In Lebanon, the smell can kill you 2
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Rédaction Ecomnews Med
Friday 13 July 2018 Last update on Friday, July 13, 2018 At 10:54 AM

As Lebanon’s summer season gets underway after an atypical June weather, residents and tourists are flocking to the Mediterranean Sea only to swim in water heavily contaminated with toxic levels of chemicals and bacteria. Grey coasts of raw sewage along the Lebanese coastline are now visible on Google Maps.

While the newly appointed government is seeking to reinforce the tourism industry, tourists and locals seem to give beaches the cold shoulder.

The big decline in the cleanliness of the country’s coastal waters has widely tempered the beach mania. “This is nothing new, but it is surely getting worse”, Michel Afram, the executive director of the Lebanese Agricultural Research Institute (LARI) told the Daily Star.

A toxicology report made by the LARI found an alarming toxic combination of materials that is highly harmful to humans and animals, including large levels of mercury, cooper, lead and cadmium, not to mention bacterial contamination.

In social media, hundreds of beachgoers are sharing bloodcurdling pictures of infections due water contamination, with several cases of psoriasis being observed around Beirut, but also in Tripoli, Jounieh, Sidon and Sour.

“There is always something more important”

A June headline from local paper Al Akhbar summed up the situation: “No region in Lebanon is free of pollution: Farewell to swimming”, responding to the 2017 LARI study that found that no water source was free of contamination in Lebanon.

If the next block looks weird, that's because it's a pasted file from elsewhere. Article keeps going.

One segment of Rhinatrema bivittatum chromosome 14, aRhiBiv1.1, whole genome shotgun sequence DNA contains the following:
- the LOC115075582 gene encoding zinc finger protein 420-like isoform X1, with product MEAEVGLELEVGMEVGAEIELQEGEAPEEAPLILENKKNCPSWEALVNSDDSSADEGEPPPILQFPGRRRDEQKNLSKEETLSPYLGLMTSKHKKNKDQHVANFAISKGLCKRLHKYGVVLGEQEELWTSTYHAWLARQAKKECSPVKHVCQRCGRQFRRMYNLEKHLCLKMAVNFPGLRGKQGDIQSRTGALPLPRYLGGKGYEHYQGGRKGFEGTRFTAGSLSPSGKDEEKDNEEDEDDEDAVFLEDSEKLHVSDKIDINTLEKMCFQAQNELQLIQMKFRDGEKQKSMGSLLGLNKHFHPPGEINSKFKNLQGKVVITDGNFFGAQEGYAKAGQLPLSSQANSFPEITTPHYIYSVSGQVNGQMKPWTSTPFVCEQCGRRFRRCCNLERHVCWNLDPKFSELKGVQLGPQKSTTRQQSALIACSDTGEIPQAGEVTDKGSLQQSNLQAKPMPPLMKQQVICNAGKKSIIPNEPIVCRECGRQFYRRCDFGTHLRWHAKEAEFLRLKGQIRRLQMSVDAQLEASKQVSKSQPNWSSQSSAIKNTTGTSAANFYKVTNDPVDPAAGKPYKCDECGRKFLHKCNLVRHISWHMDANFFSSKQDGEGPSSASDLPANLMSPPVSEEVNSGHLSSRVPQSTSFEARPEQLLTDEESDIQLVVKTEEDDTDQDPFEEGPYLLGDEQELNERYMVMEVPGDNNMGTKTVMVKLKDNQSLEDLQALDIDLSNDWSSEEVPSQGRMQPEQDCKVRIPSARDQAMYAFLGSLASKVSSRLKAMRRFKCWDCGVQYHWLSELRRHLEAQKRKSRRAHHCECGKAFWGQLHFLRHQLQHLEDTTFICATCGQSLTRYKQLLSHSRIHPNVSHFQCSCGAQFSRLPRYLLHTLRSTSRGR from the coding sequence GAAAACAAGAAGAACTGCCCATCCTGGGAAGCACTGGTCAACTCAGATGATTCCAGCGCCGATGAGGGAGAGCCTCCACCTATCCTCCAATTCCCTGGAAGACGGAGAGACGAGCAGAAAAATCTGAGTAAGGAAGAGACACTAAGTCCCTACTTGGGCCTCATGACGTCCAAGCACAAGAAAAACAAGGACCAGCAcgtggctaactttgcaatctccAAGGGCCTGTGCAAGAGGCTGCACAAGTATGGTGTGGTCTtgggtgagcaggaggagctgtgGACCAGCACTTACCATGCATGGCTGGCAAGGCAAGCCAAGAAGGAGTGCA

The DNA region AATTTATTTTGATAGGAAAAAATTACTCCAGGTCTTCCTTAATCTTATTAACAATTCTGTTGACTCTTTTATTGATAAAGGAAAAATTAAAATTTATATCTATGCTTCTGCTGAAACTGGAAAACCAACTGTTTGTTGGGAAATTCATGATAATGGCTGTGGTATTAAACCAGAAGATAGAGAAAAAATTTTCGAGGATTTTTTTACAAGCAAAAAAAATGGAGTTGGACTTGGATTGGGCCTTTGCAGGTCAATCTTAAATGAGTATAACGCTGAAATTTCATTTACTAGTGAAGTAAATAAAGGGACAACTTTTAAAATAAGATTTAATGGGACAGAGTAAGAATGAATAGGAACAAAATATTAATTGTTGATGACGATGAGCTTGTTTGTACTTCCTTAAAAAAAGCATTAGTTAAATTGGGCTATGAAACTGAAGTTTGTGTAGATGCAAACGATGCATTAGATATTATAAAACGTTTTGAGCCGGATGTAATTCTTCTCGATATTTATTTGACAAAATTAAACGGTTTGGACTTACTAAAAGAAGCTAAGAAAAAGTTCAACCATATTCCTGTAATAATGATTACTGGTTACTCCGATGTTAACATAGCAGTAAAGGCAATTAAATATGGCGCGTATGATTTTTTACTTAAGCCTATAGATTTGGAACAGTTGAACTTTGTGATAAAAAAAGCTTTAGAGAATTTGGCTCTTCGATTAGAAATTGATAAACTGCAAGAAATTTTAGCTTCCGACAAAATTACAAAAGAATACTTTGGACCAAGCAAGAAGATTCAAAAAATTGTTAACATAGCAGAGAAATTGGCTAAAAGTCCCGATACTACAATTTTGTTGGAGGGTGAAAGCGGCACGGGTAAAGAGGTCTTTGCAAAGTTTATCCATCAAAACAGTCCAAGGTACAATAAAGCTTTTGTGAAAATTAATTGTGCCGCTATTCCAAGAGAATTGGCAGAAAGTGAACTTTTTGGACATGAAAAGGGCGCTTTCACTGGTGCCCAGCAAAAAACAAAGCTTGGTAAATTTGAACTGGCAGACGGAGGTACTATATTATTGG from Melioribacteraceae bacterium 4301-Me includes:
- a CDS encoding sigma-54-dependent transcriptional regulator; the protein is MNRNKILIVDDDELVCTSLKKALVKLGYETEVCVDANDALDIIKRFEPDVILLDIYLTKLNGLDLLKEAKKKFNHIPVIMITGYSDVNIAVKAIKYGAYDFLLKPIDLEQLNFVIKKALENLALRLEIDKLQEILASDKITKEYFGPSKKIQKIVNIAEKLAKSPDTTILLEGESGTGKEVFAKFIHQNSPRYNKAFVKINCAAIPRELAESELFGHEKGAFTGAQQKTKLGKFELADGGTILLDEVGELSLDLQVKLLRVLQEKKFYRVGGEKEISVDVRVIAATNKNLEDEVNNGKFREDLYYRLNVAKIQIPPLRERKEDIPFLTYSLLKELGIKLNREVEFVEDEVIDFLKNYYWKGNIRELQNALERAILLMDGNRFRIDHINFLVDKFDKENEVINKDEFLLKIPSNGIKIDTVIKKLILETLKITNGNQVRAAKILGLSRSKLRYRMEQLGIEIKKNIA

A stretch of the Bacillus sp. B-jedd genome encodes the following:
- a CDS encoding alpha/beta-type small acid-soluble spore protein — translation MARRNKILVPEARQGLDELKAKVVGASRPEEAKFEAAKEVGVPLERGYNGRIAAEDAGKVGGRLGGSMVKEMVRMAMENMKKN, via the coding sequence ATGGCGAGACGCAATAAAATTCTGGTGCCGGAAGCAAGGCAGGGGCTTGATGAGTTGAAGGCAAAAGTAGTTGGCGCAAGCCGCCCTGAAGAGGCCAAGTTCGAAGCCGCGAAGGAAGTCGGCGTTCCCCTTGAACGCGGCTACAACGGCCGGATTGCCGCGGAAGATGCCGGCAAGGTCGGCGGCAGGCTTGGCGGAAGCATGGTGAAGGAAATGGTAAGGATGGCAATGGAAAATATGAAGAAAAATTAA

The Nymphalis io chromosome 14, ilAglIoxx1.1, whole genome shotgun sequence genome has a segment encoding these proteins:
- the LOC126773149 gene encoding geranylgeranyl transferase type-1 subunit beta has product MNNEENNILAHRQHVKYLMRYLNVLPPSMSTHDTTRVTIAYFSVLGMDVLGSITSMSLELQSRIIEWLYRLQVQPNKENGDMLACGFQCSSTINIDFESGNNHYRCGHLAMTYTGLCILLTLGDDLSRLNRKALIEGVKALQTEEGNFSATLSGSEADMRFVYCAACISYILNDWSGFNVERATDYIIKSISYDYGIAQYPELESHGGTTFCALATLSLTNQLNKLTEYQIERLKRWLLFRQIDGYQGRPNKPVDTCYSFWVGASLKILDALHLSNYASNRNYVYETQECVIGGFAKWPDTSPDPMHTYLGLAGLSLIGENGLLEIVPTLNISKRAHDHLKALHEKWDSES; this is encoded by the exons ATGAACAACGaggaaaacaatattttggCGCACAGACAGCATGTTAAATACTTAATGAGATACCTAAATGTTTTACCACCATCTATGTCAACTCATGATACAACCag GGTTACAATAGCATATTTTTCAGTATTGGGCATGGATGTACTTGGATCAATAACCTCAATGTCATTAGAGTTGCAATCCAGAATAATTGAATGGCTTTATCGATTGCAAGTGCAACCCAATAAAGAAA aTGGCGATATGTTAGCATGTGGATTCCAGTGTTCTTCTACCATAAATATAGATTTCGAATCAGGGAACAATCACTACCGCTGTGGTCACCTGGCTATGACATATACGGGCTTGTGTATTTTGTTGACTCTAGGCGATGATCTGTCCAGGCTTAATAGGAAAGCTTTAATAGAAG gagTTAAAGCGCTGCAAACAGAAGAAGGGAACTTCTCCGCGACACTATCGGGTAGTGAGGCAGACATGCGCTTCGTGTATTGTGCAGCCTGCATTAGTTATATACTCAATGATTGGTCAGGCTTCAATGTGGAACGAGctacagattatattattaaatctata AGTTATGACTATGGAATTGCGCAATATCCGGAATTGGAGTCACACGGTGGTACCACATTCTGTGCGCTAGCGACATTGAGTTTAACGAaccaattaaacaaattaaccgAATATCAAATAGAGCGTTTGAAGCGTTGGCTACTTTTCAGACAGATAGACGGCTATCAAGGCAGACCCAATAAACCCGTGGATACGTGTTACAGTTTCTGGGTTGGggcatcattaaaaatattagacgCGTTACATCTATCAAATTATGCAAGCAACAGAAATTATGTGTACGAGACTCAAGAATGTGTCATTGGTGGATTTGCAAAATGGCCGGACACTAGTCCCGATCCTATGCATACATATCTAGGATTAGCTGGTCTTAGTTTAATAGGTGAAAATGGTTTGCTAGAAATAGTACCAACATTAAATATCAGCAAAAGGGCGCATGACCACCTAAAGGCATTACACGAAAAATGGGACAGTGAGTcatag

They say that one man’s meat is another man’s poison: public beaches are bearing the brunt of this situation while private beach resorts are welcoming more and more summer holidaymakers, dramatically increasing their turnover. In a country with mounting inflation and unemployment, a large number of residents are simply priced out.

Exorbitant entrance fees keep them out of private beach resorts while pollution drives them away from public beaches. The biggest danger for the average Lebanese citizens now lies in the water they drink and the air they breathe. “There is always something more important, but I feel my life is more threatened by pollution than security or what is happening in Syria”, Mr Afram says.

Meanwhile, the effects of the massive presence of asbestos in cement factories in Northern Lebanon continue to mobilise officials. Mr Fadi Saad, deputy for Batroun, says “People who worked in these factories for a long period of time died of cancer”.

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